Joumana Haddad’s “The Book of Queens”: a Review

18 April, 2022
“Beau­ty and the Feast,” Anahi­ta Amouze­gar,  acrylic on can­vas, 122 W x 91 H x 4 D cm (cour­tesy Anahi­ta Amouze­gar).

 

The Book of Queens, a nov­el by Joumana Haddad
Inter­link (2022)
ISBN 9781623718473

 

…turn those white tents inside out like pock­ets, shake them, and the black­ness will fall out.  You see the mud in the trails and in the arter­ies.  The threads where peo­ple’s exhaust­ed laun­dry hangs like life residues.

 

 Laila Halaby

 

“Free­dom is a ridicu­lous impos­si­bil­i­ty,” rumi­nates Qayah in Part One of Joumana Haddad’s nov­el, The Book of Queens. “Just like choice. We are born in a cage we haven’t picked, at a time we had no say in decid­ing, in a place we pre­vi­ous­ly knew noth­ing about, hav­ing fea­tures we did not shape, and eth­nic­i­ties and reli­gions and char­ac­ter traits we did not choose.” 

The Book of Queens is avail­able from Inter­link.

This out­look sets the tone for the unfold­ing of the lives of four gen­er­a­tions of curi­ous-girls-turned-suf­fer­ing-queen in a fam­i­ly saga that cov­ers a lot of ter­ri­to­ry, “a per­fect cir­cle of fire, with a cir­cum­fer­ence of one hun­dred years.” 

The Book of Queens is divid­ed into four sec­tions and alter­nates between recount­ing and nar­rat­ing the indi­vid­ual sto­ries of Qayah, Qadar, Qamar, and Qana, each inex­tri­ca­bly part of a larg­er fam­i­ly sto­ry that is inex­tri­ca­bly part of so many Mid­dle East­ern sto­ries, includ­ing the Armen­ian Geno­cide, the occu­pa­tion of Pales­tine, wars in Lebanon and Syr­ia, and the inevitable refugee camps, all with reli­gious dis­so­nance sprin­kled on top. Queens reads like a micro­his­to­ry, indi­vid­ual voic­es mak­ing up a glob­al tale of wom­an­hood: that which is endured under the thumb of the patri­archy and that which is passed down from one gen­er­a­tion to the next, despite fer­vent attempts at avoid­ing doing that very thing.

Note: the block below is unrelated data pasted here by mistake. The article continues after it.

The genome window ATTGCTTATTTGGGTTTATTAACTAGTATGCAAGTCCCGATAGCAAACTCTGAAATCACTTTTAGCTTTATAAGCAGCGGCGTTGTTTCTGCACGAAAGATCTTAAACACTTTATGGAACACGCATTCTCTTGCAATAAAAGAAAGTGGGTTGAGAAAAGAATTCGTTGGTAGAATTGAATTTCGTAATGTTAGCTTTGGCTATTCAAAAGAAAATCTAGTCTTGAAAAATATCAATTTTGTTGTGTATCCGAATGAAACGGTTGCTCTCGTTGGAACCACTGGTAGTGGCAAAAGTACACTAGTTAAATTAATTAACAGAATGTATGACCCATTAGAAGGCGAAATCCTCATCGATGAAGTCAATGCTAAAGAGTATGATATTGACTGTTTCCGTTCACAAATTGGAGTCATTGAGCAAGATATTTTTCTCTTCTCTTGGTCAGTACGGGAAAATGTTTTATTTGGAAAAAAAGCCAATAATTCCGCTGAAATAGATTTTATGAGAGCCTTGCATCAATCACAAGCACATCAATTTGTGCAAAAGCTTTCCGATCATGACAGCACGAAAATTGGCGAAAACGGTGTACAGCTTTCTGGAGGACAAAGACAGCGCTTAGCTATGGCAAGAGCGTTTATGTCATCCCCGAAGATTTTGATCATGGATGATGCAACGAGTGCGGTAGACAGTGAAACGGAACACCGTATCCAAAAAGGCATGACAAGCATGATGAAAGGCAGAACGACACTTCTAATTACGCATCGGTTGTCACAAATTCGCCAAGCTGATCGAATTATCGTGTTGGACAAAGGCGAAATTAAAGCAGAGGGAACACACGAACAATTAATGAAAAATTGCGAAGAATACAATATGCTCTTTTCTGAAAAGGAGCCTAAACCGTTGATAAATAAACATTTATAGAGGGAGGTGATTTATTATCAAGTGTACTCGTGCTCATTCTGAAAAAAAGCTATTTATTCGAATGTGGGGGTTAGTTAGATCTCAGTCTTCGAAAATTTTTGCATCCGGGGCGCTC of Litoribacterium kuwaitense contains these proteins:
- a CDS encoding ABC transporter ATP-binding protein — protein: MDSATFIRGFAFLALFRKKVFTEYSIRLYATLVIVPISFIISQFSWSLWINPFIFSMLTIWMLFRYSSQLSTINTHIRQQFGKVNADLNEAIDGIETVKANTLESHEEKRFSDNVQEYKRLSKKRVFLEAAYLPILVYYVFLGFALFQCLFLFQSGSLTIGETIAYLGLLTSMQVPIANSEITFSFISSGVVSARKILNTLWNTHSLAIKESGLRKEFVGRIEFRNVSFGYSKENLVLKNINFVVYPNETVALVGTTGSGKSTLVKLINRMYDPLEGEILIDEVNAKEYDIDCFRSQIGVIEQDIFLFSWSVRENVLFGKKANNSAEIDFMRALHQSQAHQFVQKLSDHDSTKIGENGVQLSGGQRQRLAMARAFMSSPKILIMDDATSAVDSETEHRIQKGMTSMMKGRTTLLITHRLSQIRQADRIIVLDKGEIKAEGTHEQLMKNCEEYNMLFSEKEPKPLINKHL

Does change come in break­ing with reli­gious, cul­tur­al, or lin­guis­tic expec­ta­tions?  If Queens is any indi­ca­tion, then it does… and it doesn’t.  Sor­row — “no bond is stronger” — runs through all the sto­ries like blood and red hair and “[W]ars, inside and out­side, [that] would keep on tying them togeth­er end­less­ly, grow­ing and snaking around them, between them, under their feet, above their heads, and around their necks like wild plants in the Ama­zon Forest.” 

To get more of the fla­vor of Had­dad’s prose, here is a pas­sage from The Book of Queens:

If one looks at a Syr­i­an refugee camp from above, they dis­cov­er a sea of white tents exud­ing opti­mism and safe­ty. Every­thing seems orga­nized and neat. A haven where peo­ple flock to be saved, to be pro­vid­ed for and tak­en care of. Not exact­ly a dream­land, but close enough in such dif­fi­cult cir­cum­stances. One must assess a giv­en con­text rel­a­tive­ly: Gaziantep ver­sus Alep­po, not Gaziantep ver­sus Stockholm.

But turn those white tents inside out like pock­ets, shake them, and the black­ness will fall out. You see the mud in the trails and in the arter­ies. The threads where people’s exhaust­ed laun­dry hangs like life residues. The tear stains on the used pil­lows. The impro­vised schools where a one-eyed orphan is sup­posed to learn how to count to ten. The time­worn cook­tops where women take turns brew­ing some­thing they need to believe tastes like cof­fee, or hope. The cold. The unbear­able cold in win­ter. And then the heat. The intol­er­a­ble sum­mer heat.